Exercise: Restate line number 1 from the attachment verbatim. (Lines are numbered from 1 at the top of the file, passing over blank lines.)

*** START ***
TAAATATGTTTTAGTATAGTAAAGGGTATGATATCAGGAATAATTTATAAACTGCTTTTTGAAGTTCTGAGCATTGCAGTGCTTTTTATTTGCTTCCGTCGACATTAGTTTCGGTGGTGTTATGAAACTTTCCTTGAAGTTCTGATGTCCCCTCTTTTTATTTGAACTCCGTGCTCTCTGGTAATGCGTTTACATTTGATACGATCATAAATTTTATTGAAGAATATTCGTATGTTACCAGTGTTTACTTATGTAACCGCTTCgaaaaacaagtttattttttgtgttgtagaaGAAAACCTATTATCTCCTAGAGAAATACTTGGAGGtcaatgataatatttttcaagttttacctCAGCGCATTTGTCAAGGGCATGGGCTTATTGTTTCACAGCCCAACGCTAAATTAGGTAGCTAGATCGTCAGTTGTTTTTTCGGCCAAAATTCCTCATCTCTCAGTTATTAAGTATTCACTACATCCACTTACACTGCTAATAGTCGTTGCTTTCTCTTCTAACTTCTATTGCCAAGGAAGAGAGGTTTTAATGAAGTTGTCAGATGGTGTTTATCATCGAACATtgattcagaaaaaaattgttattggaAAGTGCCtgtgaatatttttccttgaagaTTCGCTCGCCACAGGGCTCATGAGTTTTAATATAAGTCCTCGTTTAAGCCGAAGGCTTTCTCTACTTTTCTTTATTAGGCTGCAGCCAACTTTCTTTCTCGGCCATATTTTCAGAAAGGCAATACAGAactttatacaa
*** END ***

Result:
TAAATATGTTTTAGTATAGTAAAGGGTATGATATCAGGAATAATTTATAAACTGCTTTTTGAAGTTCTGAGCATTGCAGTGCTTTTTATTTGCTTCCGTCGACATTAGTTTCGGTGGTGTTATGAAACTTTCCTTGAAGTTCTGATGTCCCCTCTTTTTATTTGAACTCCGTGCTCTCTGGTAATGCGTTTACATTTGATACGATCATAAATTTTATTGAAGAATATTCGTATGTTACCAGTGTTTACTTATGTAACCGCTTCgaaaaacaagtttattttttgtgttgtagaaGAAAACCTATTATCTCCTAGAGAAATACTTGGAGGtcaatgataatatttttcaagttttacctCAGCGCATTTGTCAAGGGCATGGGCTTATTGTTTCACAGCCCAACGCTAAATTAGGTAGCTAGATCGTCAGTTGTTTTTTCGGCCAAAATTCCTCATCTCTCAGTTATTAAGTATTCACTACATCCACTTACACTGCTAATAGTCGTTGCTTTCTCTTCTAACTTCTATTGCCAAGGAAGAGAGGTTTTAATGAAGTTGTCAGATGGTGTTTATCATCGAACATtgattcagaaaaaaattgttattggaAAGTGCCtgtgaatatttttccttgaagaTTCGCTCGCCACAGGGCTCATGAGTTTTAATATAAGTCCTCGTTTAAGCCGAAGGCTTTCTCTACTTTTCTTTATTAGGCTGCAGCCAACTTTCTTTCTCGGCCATATTTTCAGAAAGGCAATACAGAactttatacaa